By buying a vintage item “you are supporting someone’s dream, just by looking at their pieces, you are helping them,” Costlow said. “It’s truly such a sweet experience for both.” 

Shopping at thrift stores, and flea markets help the environment as “a regular store usually has mass produced clothing that isn’t the best quality nowadays but buying a better quality product from a vintage reseller, you are helping the planet by shopping sustainably, filling your closet with unique pieces that you can’t find anywhere else anymore,” Costlow said. 

“Vintage shopping is so popular now because it’s an activity that you are able to do with friends, shopping from all sorts of different types of sellers. It’s an energy exchange while also being so fun, old clothing is timeless, it’s a timeless love from sick clothing,” Costlow said.

Getting into the vintage seller community can be tricky “make connections, be consistent, be proud of your work and just keep going,” Costlow said. 

How local vintage sellers started – and where they are going

Bless Vintage Co.

Dani Bless, an Orange County resident, started her brand Bless Vintage back in 2020. “I fell in love with sustainable fashion and my ability to source pieces that no one else had. Also, I was able to create new looks from rare finds. It’s a way to truly feel creative and expressive. It felt freeing,” Bless said.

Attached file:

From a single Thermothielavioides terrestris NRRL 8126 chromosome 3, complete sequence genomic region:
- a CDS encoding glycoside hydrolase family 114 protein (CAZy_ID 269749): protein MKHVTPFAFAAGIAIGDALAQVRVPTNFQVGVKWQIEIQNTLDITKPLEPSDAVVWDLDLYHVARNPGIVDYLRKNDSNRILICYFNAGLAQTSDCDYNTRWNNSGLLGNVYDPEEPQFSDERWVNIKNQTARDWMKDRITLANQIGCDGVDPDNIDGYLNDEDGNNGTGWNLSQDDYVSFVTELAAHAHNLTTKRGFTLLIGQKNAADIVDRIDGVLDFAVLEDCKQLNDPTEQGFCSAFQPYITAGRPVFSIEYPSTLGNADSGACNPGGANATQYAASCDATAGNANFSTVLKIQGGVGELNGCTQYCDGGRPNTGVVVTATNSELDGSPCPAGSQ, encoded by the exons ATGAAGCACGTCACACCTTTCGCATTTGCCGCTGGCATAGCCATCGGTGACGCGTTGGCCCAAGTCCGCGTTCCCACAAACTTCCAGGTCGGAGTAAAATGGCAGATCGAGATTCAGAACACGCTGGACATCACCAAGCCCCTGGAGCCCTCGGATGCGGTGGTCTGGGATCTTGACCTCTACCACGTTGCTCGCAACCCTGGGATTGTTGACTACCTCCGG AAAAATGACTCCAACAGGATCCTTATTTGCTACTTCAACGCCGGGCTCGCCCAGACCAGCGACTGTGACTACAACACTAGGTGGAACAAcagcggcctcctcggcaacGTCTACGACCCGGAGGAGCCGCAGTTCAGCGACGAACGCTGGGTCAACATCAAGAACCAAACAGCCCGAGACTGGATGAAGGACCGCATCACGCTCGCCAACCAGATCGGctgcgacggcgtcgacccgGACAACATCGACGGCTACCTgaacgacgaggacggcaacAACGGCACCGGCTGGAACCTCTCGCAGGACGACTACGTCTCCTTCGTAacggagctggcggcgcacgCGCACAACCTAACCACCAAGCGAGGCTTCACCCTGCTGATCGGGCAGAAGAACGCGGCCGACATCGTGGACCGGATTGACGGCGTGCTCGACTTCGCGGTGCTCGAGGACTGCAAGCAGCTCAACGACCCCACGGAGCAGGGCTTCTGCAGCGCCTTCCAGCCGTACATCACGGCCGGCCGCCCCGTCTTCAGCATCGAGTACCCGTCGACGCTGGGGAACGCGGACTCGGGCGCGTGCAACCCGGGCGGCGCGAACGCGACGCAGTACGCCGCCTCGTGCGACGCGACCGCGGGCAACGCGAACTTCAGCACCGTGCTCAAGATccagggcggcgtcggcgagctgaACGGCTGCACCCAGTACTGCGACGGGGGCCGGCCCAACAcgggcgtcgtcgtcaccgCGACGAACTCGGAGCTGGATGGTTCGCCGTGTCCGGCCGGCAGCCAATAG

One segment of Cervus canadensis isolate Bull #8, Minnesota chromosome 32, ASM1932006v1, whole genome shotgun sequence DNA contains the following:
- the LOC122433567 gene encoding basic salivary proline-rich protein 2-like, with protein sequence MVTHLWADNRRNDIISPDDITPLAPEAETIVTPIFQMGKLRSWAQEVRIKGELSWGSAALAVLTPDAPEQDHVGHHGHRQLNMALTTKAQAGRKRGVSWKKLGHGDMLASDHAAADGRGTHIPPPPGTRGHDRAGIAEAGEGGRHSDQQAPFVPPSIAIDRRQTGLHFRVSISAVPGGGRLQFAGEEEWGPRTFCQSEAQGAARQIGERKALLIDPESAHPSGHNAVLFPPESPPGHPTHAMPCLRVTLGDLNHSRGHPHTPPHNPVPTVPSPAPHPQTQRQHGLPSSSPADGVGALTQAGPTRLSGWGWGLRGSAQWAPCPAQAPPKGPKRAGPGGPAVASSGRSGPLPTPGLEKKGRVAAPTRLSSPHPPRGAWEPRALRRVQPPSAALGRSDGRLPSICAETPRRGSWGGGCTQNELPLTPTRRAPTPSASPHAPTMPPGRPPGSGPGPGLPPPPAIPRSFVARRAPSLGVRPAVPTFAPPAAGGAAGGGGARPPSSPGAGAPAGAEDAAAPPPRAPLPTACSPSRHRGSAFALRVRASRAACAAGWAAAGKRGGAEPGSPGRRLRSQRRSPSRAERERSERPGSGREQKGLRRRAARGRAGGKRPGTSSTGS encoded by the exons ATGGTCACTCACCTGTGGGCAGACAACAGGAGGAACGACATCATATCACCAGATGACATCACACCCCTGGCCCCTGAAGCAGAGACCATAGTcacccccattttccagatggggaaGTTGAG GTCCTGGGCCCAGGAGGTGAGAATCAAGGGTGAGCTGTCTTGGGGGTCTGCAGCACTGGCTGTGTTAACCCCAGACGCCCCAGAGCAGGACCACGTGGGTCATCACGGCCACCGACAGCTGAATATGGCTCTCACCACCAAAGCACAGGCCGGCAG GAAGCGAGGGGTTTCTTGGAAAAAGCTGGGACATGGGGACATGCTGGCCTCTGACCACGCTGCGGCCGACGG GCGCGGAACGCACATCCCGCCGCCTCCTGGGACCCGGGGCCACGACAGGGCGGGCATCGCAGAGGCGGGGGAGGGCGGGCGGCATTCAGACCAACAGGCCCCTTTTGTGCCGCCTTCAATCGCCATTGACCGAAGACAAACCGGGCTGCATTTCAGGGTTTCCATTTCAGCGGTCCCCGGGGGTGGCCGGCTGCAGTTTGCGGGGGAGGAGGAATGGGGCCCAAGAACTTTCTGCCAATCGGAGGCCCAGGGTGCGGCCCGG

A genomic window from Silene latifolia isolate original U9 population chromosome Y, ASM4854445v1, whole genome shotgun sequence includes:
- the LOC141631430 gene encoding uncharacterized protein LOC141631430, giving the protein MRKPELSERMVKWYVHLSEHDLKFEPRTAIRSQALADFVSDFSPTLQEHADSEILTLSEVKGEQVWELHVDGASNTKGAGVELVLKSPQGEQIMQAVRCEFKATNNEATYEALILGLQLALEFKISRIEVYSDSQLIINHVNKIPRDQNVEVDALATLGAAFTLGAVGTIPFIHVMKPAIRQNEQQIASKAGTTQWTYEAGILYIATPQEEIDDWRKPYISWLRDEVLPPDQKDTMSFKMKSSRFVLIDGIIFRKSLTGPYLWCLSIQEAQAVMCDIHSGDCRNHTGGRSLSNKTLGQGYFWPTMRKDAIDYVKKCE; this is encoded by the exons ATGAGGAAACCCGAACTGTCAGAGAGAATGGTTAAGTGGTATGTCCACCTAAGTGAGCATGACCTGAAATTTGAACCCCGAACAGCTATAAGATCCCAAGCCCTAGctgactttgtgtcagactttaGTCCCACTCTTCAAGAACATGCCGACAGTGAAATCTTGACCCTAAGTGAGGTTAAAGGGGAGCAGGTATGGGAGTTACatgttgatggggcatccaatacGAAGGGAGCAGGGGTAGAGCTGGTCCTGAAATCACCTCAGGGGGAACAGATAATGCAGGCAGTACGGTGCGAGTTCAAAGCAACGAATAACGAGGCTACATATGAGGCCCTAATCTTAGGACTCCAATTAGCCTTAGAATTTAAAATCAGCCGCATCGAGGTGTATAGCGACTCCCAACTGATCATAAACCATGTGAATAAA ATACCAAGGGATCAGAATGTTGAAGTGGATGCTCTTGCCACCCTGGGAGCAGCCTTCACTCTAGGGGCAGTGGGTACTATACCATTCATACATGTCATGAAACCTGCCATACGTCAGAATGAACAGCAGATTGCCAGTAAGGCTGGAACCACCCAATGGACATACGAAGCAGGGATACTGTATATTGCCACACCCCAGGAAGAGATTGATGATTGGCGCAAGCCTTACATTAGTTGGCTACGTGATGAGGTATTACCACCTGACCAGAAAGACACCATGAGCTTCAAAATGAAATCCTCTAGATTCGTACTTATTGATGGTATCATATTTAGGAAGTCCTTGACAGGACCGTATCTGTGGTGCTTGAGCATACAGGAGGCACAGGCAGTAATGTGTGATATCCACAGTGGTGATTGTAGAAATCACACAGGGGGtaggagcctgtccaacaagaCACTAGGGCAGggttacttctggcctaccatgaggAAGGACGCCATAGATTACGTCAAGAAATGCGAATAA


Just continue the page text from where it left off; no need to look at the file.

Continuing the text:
Selling on Depop at bless_vintage, her Instagram at bless_vtg as well as creating her own website

Bless spends the most of her days scavenging new thrift stores as far as Santa Barbara and  through all of Orange County. Spending up to 60-70 hours a week being that everywhere she travels she makes it a mission to source a new thrift store to get the best pieces for her brand. 

“It’s just so unique and it forces you to take time and thought into what you’re purchasing. Slow fashion is more likely to stay in your wardrobe, just made better and looks better. We also love keeping it green,” Bless said.

“We all crave a personal style,"Bless said. “There’s something so empowering about picking out a vintage piece whether you sourced it yourself, or someone else did for you. It’s thoughtful, and it’s fun” Bless said. 

Each seller has their differences and similarities with their struggles, “trying to promote myself on social media” has been Bless’s main struggle. “I want everything to be perfect and my constant strive for perfection can cause me to miss out on opportunities.” Bless said. 

“If you make connections and constantly promote yourself, there’s absolutely no way you can fail,” Bless said. “It’s just like everything else in life – hard work.”